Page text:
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Second wave forms

As programmable analogue devices enter a more mature stage in their evolution, they could breath new life into analogue design. By Philip Ling.

The great thing about the electronics industry is its unpredictability and its ability to adapt to unforeseen change through flexibility in strategy and technology.

When programmable analogue technology was introduced, it was received warmly – mostly because it held the promise of simplifying the arduous task of designing analogue circuits, and partly because it was almost expected. After all, programmable logic devices had been around for years, so why couldn't the same be done for analogue? Unexpectedly, engineers didn't take to the technology quite so readily – it seemed there was some inertia to overcome.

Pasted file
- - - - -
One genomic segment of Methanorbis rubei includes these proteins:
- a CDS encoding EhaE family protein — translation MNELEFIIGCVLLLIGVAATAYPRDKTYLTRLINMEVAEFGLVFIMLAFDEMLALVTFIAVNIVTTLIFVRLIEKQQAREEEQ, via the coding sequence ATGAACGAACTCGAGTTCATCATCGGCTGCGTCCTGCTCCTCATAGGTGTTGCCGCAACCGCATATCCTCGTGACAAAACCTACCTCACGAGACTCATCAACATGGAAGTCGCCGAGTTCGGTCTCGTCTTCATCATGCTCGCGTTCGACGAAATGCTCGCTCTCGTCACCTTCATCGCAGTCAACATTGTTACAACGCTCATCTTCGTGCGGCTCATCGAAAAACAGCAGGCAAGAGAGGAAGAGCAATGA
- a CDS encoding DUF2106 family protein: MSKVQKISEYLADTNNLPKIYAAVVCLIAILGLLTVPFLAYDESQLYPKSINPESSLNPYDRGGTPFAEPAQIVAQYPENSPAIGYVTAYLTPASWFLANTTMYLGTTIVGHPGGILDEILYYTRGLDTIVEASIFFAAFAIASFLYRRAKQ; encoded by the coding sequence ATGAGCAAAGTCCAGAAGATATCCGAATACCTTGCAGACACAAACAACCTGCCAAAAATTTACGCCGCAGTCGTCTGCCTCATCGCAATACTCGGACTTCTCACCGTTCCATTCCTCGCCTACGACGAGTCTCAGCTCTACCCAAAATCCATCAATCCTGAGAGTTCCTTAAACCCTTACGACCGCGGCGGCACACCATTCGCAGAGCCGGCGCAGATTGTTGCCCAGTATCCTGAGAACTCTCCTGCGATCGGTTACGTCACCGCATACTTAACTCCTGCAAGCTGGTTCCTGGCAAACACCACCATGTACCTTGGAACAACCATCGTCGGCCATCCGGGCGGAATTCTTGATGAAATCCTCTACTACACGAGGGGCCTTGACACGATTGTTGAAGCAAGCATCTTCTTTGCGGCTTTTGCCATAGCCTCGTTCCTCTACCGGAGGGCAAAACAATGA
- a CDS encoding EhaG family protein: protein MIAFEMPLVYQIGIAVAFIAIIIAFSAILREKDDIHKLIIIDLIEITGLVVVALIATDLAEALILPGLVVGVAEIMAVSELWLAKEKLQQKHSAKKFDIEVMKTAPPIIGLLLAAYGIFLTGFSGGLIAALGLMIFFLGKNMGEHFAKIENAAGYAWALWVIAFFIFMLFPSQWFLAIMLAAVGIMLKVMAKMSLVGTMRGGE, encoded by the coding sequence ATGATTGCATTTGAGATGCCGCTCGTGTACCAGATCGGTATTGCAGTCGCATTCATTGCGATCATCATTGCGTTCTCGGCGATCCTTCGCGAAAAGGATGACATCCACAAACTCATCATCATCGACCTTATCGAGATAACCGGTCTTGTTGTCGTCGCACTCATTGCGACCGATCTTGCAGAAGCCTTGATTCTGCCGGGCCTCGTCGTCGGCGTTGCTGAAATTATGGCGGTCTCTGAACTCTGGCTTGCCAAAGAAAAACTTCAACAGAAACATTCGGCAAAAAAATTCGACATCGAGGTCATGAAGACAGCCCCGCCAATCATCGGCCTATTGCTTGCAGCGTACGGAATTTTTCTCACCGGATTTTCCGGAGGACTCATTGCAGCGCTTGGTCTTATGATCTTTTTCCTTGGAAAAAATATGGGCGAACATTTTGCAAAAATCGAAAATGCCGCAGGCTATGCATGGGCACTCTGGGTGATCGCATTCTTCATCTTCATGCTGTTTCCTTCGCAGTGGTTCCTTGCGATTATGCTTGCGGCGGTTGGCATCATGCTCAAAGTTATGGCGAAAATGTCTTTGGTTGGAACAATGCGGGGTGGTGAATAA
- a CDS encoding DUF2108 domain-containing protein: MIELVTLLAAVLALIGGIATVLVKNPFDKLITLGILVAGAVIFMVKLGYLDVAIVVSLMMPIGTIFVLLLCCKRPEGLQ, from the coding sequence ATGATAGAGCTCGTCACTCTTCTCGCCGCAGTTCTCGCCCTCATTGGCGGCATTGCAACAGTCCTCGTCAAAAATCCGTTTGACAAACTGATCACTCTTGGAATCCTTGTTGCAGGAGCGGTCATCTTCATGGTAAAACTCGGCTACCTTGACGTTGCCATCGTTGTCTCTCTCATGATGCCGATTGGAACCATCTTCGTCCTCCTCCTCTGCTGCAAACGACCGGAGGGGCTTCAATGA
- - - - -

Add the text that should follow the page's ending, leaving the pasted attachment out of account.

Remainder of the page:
It became apparent that getting analogue designers to use programmable technology and digital designers turning their hands to analogue circuits was going to be a little more complicated than anticipated. Something had to change. The strategy had to reflect the technology's capabilities, and while some were prepared to do that – others weren't.

Eventually, after much culling, there stood amongst the debris three protagonists who refused to lie down: Zetex; Anadigm; and Lattice.

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Graham Pitcher

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